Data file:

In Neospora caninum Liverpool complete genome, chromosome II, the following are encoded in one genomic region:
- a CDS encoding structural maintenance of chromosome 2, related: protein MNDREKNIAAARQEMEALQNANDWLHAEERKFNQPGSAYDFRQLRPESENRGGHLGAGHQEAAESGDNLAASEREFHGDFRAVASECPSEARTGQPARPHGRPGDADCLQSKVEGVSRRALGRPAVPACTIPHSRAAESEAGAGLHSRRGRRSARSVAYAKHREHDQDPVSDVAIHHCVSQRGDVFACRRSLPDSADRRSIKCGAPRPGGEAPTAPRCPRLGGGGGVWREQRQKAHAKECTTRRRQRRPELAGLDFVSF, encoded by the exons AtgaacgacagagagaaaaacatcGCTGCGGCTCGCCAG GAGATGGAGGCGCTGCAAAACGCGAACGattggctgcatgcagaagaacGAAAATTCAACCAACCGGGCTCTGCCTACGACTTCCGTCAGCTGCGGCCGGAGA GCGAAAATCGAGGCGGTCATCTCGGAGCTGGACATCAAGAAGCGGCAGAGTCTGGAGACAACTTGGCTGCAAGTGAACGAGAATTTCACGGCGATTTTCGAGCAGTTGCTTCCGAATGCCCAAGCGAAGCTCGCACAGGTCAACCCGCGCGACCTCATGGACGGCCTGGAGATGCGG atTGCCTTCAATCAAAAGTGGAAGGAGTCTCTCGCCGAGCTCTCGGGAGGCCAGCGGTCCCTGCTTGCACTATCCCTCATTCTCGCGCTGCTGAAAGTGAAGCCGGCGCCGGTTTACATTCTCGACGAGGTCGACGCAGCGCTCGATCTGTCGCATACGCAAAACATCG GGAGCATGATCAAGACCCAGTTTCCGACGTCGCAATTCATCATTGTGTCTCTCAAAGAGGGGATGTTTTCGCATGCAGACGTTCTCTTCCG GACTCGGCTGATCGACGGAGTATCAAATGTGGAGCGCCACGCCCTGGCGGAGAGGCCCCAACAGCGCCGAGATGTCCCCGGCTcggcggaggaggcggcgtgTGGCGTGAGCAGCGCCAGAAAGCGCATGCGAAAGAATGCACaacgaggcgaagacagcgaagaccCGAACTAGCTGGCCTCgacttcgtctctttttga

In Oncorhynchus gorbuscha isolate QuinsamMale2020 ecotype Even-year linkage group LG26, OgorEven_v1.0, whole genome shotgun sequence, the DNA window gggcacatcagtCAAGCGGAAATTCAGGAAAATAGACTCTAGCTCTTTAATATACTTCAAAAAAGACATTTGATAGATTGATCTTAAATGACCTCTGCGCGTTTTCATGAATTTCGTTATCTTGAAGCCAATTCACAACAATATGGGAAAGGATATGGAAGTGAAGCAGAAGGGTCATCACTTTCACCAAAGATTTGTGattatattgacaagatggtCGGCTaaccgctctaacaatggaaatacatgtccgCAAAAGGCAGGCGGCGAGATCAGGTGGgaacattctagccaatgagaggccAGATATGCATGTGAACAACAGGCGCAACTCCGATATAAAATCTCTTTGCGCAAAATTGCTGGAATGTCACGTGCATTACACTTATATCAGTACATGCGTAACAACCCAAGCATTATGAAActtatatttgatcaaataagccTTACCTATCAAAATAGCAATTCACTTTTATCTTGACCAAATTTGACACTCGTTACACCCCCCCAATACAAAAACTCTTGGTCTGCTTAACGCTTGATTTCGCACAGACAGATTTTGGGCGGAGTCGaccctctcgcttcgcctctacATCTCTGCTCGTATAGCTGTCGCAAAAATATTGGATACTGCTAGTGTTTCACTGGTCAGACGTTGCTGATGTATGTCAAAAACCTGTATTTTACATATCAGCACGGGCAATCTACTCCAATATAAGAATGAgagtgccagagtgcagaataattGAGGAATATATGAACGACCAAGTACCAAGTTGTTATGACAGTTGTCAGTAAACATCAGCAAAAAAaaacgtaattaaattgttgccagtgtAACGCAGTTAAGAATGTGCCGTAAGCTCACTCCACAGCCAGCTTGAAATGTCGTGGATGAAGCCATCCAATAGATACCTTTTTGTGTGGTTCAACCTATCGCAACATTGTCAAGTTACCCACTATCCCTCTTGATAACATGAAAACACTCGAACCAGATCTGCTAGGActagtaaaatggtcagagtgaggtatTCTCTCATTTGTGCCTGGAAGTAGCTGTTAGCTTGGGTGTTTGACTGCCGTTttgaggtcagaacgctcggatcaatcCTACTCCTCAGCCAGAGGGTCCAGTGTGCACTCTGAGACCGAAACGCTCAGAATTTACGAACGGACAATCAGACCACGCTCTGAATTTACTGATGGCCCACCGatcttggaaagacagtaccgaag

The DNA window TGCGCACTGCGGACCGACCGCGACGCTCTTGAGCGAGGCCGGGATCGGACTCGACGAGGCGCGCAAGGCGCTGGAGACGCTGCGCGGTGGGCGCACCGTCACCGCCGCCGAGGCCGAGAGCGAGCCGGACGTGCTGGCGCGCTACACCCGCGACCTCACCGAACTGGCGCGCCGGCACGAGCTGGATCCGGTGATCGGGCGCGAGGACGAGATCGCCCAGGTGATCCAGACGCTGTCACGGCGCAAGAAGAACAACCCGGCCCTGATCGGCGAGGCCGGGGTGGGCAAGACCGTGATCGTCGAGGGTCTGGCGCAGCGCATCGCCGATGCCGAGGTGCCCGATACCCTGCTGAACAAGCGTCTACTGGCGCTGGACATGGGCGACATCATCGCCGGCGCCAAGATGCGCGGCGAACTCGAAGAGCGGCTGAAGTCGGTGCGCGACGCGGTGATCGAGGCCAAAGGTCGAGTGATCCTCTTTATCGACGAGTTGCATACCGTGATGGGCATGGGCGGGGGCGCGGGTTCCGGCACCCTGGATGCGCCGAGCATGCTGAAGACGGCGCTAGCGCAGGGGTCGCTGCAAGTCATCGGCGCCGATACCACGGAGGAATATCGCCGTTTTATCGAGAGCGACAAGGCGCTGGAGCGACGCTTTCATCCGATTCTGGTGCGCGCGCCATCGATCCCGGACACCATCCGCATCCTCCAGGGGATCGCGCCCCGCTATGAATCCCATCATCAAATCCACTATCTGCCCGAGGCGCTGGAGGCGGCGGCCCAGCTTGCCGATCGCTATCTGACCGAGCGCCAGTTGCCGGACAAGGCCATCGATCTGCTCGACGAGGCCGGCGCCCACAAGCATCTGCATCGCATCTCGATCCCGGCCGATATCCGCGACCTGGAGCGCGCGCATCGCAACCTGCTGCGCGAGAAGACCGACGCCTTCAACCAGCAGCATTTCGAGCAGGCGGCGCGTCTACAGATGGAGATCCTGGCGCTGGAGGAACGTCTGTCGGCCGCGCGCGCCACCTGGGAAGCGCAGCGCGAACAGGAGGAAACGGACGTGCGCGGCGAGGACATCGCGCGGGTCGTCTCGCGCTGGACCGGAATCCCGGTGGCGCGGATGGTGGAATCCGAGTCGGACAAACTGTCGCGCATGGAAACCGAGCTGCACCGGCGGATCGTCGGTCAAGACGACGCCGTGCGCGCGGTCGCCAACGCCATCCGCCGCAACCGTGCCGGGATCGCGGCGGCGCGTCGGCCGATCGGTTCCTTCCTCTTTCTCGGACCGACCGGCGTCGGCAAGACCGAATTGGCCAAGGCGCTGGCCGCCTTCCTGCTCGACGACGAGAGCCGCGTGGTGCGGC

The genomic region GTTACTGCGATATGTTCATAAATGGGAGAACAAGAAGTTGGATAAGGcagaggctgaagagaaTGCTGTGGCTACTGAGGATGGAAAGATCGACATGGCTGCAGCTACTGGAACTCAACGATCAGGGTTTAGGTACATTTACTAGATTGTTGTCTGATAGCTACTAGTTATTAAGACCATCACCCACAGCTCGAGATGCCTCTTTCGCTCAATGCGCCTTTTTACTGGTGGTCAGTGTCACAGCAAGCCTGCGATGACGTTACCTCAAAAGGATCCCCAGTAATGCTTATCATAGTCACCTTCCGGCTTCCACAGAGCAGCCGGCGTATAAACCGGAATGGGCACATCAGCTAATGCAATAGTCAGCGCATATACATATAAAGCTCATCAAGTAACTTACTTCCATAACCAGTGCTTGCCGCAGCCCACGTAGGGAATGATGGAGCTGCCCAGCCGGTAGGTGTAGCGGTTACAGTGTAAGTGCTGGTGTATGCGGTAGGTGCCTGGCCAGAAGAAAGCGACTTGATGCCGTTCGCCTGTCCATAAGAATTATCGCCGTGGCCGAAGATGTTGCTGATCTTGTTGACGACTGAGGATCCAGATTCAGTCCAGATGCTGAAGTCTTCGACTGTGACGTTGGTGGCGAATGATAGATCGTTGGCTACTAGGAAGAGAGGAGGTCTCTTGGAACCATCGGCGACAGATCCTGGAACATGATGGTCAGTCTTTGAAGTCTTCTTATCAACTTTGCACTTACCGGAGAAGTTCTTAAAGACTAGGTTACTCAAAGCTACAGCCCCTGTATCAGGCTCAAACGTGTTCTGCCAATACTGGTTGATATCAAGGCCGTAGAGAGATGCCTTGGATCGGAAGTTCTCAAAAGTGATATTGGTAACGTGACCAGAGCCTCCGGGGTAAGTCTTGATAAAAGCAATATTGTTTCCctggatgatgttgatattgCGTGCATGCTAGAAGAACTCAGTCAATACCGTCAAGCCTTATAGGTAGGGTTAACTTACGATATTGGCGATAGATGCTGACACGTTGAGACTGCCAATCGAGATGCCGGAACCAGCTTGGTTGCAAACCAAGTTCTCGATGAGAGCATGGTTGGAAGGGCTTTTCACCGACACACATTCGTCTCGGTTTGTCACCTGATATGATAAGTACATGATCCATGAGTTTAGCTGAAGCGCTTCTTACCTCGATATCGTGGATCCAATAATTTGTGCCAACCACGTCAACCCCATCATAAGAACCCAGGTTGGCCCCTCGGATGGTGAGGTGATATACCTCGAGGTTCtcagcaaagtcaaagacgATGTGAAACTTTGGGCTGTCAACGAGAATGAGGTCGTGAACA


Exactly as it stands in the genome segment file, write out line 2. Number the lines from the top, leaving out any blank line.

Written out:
- a CDS encoding structural maintenance of chromosome 2, related: protein MNDREKNIAAARQEMEALQNANDWLHAEERKFNQPGSAYDFRQLRPESENRGGHLGAGHQEAAESGDNLAASEREFHGDFRAVASECPSEARTGQPARPHGRPGDADCLQSKVEGVSRRALGRPAVPACTIPHSRAAESEAGAGLHSRRGRRSARSVAYAKHREHDQDPVSDVAIHHCVSQRGDVFACRRSLPDSADRRSIKCGAPRPGGEAPTAPRCPRLGGGGGVWREQRQKAHAKECTTRRRQRRPELAGLDFVSF, encoded by the exons AtgaacgacagagagaaaaacatcGCTGCGGCTCGCCAG GAGATGGAGGCGCTGCAAAACGCGAACGattggctgcatgcagaagaacGAAAATTCAACCAACCGGGCTCTGCCTACGACTTCCGTCAGCTGCGGCCGGAGA GCGAAAATCGAGGCGGTCATCTCGGAGCTGGACATCAAGAAGCGGCAGAGTCTGGAGACAACTTGGCTGCAAGTGAACGAGAATTTCACGGCGATTTTCGAGCAGTTGCTTCCGAATGCCCAAGCGAAGCTCGCACAGGTCAACCCGCGCGACCTCATGGACGGCCTGGAGATGCGG atTGCCTTCAATCAAAAGTGGAAGGAGTCTCTCGCCGAGCTCTCGGGAGGCCAGCGGTCCCTGCTTGCACTATCCCTCATTCTCGCGCTGCTGAAAGTGAAGCCGGCGCCGGTTTACATTCTCGACGAGGTCGACGCAGCGCTCGATCTGTCGCATACGCAAAACATCG GGAGCATGATCAAGACCCAGTTTCCGACGTCGCAATTCATCATTGTGTCTCTCAAAGAGGGGATGTTTTCGCATGCAGACGTTCTCTTCCG GACTCGGCTGATCGACGGAGTATCAAATGTGGAGCGCCACGCCCTGGCGGAGAGGCCCCAACAGCGCCGAGATGTCCCCGGCTcggcggaggaggcggcgtgTGGCGTGAGCAGCGCCAGAAAGCGCATGCGAAAGAATGCACaacgaggcgaagacagcgaagaccCGAACTAGCTGGCCTCgacttcgtctctttttga